Six of MLML’s specified laboratories were represented by students, past and present, as well as one faculty member at this year’s WSN conference. A total of 21 presentations were given with 10 being oral presentations and 11 being posters; 11 MLML alumni presented, 12 current students and 1 faculty member. They Phycology and Invetebrate labs led the pack with the most presentations. Below is a list of highlights from those presentations.
The diversity of sharks, rays, skates and ghost sharks has increased exponentially with nearly 20% of all new species described over the past decade.
Unfortunately, the majority of these sharks and their relatives have largely been “lost” in a hyper-driven media age whereby a few large charismatic shark mega-stars overshadow the majority of shark species, especially during SharkWeek!
While these mega-star’s, such the Great White Shark, receive much media adulation and are the focus of numerous conservation and scientific efforts, the “Lost Sharks” remain largely unknown not only to the public, but also to the scientific and conservation communities.
Please help MLML’s Pacific Shark Research Center to discover and name these ‘Lost Shark’ species. Our Experiment.com campaign is raising funds to do just that.
On December 21st, 2015, another ‘Lost Shark’ was officially found by the Pacific Shark Research Center (PSRC). PSRC is one of the world’s leading labs in chondrichthyan taxonomy research and I had the opportunity of being lead author on the paper for this discovery (how sweet is that?!). For this study, I described a new species of dark-sleek Lanternshark from the genus Etmopterus. And the coolest thing about describing a new species? Naming it!
When I was given that chance, I didn’t hold back. This is the story of how the Ninja Lanternshark got its name.
Let’s begin with ‘Lost Sharks’. The term was created by my professor and co-author, Dr. David Ebert to identify lesser known species that attain little public or scientific attention. Examples of more charismatic species would be Great White Sharks (Carcharodon carcharias) and Whale Sharks (Rhincodon typus). The genus Etmopterus and its 38 species (current to the publishing of this post) are a perfect example of the ‘Lost Shark’ dilemma. That’s because despite being one of the most speciose genera of sharks in the world, it is also one of the least studied. Common names, though not official, are another reflection of the anonymity the Etmopterus genus faces. Names like Brown Lanternshark and Lined Lanternshark are certainly helpful in describing the shark’s appearance but they are not particularly memorable. But that’s not even the main issue! My gripe is with the fact that there are two Brown Lanternsharks (E. compagnoi and E. unicolor) and two Lined Lanternsharks (E. bullisi and E. dislineatus). To be fair, overlaps in common names happen a lot (just Google ‘Yellowtail’ and see how many different species you get). More so, they can even change overtime for a particular species. To avoid confusion, this is why many scientists are far more interested in the universal and permanent scientific name (assuming no changes occur to the status of the species). However, in the case of Lanternsharks, these are deep-sea species people rarely see and therefore rarely talk about. For just a moment, let that sink in- there are 38 relatively unknown species of shark that GLOW IN THE DARK. If that’s not cool enough, they even have spines on both their dorsal fins for protection. So why are spine-wielding Lanternsharks not getting any attention? The answer is certainly up for debate but overlapping common names are certainly not helping. To be fair, there is one more very good reason why common names get so little consideration in taxonomic papers.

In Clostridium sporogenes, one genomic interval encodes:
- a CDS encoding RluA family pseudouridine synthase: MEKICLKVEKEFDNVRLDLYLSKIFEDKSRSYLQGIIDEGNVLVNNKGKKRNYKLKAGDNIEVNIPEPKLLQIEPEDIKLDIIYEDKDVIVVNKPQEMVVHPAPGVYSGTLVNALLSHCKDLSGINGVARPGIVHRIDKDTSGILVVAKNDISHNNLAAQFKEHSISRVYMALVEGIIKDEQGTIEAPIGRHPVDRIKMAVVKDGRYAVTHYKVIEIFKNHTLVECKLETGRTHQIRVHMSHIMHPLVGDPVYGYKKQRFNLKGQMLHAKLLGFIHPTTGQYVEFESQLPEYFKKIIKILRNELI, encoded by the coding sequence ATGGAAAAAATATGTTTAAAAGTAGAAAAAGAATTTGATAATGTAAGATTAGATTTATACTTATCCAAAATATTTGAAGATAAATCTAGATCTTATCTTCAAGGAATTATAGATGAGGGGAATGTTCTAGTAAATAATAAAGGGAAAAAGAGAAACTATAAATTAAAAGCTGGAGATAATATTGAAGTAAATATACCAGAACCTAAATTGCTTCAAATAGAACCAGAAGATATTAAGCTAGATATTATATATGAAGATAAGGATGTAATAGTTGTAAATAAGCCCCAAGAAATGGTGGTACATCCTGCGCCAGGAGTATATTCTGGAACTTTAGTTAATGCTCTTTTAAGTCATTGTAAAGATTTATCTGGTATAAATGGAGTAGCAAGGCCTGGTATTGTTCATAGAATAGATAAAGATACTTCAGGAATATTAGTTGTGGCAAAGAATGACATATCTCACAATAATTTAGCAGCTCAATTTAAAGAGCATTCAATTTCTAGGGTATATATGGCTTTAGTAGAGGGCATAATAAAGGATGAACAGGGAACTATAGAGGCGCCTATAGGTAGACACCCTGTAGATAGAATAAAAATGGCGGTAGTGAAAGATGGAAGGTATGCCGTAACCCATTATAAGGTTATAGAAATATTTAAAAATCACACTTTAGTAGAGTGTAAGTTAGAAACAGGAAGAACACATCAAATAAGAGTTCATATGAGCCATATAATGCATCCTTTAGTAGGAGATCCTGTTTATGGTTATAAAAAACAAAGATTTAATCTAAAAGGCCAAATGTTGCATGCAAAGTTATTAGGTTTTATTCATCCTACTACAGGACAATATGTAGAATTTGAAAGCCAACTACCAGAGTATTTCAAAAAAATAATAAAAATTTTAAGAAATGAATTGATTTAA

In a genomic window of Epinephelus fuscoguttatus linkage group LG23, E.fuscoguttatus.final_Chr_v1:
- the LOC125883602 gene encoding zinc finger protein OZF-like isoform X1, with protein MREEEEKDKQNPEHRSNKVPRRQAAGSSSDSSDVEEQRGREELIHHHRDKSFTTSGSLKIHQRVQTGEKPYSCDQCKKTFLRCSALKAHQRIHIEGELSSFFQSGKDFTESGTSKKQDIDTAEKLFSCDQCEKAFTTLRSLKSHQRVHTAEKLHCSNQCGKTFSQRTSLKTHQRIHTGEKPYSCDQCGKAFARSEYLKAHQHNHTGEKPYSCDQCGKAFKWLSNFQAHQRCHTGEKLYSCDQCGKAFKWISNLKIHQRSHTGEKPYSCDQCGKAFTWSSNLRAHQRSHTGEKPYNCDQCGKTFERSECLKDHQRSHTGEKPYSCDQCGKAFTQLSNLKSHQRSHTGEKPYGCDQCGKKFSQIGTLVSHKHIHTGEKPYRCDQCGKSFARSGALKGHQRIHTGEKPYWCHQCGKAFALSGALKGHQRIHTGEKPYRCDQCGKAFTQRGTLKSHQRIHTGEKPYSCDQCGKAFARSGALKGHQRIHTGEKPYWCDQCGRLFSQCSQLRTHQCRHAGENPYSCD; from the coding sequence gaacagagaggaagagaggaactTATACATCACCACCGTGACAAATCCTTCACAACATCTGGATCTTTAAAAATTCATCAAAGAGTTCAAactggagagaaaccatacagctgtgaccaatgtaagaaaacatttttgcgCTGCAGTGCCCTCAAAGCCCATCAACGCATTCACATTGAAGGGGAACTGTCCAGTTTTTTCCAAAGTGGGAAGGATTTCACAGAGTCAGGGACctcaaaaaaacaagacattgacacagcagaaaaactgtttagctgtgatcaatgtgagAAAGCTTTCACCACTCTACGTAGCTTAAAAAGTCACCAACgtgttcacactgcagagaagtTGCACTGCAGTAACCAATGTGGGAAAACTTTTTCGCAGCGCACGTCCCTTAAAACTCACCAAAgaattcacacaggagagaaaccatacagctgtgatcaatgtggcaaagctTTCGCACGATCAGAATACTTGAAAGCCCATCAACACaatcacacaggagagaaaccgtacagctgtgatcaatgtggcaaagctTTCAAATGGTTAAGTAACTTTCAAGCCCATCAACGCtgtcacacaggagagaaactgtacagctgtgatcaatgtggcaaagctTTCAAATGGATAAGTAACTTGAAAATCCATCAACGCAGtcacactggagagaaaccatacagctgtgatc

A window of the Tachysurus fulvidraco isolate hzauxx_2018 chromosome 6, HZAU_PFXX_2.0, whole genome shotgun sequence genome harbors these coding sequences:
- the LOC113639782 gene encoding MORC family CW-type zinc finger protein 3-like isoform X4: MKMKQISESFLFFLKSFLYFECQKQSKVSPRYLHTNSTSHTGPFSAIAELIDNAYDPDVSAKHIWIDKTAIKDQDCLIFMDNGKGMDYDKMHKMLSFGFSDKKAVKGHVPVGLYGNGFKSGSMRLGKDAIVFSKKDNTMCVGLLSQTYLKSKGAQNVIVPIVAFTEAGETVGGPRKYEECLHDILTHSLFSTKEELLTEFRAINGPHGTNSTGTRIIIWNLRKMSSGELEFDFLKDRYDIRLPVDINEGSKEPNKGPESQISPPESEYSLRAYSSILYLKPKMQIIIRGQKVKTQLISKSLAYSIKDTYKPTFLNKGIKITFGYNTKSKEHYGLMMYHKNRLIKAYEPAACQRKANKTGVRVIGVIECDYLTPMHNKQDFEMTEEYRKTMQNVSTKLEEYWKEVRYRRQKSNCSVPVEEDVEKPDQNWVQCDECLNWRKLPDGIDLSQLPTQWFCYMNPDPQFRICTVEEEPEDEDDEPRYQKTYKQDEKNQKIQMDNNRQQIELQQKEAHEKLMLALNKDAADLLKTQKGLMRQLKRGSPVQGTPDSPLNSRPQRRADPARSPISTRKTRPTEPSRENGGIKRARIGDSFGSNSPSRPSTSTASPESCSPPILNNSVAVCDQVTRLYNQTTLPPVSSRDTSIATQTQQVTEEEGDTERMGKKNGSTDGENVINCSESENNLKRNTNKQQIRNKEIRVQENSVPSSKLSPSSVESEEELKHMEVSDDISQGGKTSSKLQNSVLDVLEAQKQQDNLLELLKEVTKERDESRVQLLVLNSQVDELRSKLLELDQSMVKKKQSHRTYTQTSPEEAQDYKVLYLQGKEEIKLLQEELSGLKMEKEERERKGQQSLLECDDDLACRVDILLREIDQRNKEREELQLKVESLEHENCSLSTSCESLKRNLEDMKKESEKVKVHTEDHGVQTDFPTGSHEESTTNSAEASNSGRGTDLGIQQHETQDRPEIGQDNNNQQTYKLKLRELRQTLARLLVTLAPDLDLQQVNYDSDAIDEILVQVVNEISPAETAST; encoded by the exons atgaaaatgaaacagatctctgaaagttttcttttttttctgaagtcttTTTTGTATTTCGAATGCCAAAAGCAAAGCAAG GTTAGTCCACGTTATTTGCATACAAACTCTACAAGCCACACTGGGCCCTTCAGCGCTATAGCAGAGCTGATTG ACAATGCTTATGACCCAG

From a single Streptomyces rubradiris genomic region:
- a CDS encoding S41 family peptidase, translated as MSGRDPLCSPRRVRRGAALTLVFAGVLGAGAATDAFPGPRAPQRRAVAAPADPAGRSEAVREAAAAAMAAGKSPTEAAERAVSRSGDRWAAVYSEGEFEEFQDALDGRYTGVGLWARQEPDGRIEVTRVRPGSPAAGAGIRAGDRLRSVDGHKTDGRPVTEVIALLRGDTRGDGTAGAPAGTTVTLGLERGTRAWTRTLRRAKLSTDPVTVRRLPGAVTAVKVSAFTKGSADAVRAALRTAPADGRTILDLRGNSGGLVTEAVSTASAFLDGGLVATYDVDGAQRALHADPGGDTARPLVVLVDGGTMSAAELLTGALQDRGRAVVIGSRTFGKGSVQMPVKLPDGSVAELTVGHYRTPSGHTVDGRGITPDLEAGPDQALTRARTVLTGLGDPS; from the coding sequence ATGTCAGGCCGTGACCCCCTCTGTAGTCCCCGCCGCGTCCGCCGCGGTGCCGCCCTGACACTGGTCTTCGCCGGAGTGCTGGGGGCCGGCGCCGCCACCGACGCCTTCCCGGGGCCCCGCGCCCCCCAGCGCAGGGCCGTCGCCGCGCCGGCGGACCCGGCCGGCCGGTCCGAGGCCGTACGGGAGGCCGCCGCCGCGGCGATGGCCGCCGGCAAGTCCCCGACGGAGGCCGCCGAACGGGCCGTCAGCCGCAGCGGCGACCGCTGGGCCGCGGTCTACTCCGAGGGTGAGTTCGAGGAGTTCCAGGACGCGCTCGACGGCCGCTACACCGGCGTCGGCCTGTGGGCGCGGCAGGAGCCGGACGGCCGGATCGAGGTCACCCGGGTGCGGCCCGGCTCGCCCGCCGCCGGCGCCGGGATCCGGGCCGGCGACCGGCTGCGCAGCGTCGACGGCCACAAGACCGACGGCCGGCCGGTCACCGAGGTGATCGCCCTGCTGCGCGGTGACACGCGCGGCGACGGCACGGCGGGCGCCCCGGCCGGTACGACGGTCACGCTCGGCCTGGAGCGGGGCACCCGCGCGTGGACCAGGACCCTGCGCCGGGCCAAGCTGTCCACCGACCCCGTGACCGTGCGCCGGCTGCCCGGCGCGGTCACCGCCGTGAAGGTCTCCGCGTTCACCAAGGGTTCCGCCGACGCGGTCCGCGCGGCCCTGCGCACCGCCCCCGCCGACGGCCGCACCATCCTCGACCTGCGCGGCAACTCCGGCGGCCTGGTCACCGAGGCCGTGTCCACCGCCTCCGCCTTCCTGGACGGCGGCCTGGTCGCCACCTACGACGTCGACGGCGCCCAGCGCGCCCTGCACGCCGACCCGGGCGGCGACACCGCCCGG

Confirming the discovery of a new species consists of hard tedious work that takes a long tedious amount of time…. trust me.
Luckily, in the case of the Ninja Lanternshark, my other co-author, Dr. Douglas Long, has you covered with an easy and exciting read. Delving passed the Ninja Lanternshark, taxonomic research often involves the examination of a much larger picture. For instance, work conducted in the lab of Dr. Gavin Naylor aims to describe the entire chondrichthyan tree of life. Despite the small ripple I was making in the sea of chondrichthyan taxonomy, I still felt like I was a part of a huge moment. I was confirming the discovery of the very first Lanternshark ever found off the Pacific Ocean along Central America.
"What's in a name? That which we call a Lanternshark by any other name would glow as bright." -Sharkspeare
Of equal weight on my mind was therefore the concern that such an interesting discovery was doomed to the ‘Lost Shark’ fate. It was actually Dr. Long who gave me the idea to think innovatively. For a different taxonomy project, he chose the common name Jaguar Catshark, after the fictional shark in the movie, Life Aquatic with Steve Zissou. The decision ended up getting Dr. Long a photo with his new buddy and Steve Zissou actor, Bill Murray, which he has also written about. This isn’t the first time a clever name has received public attention. There is actually a long history of biologists coming up with attention grabbing names, though again these tend to be scientific not common names.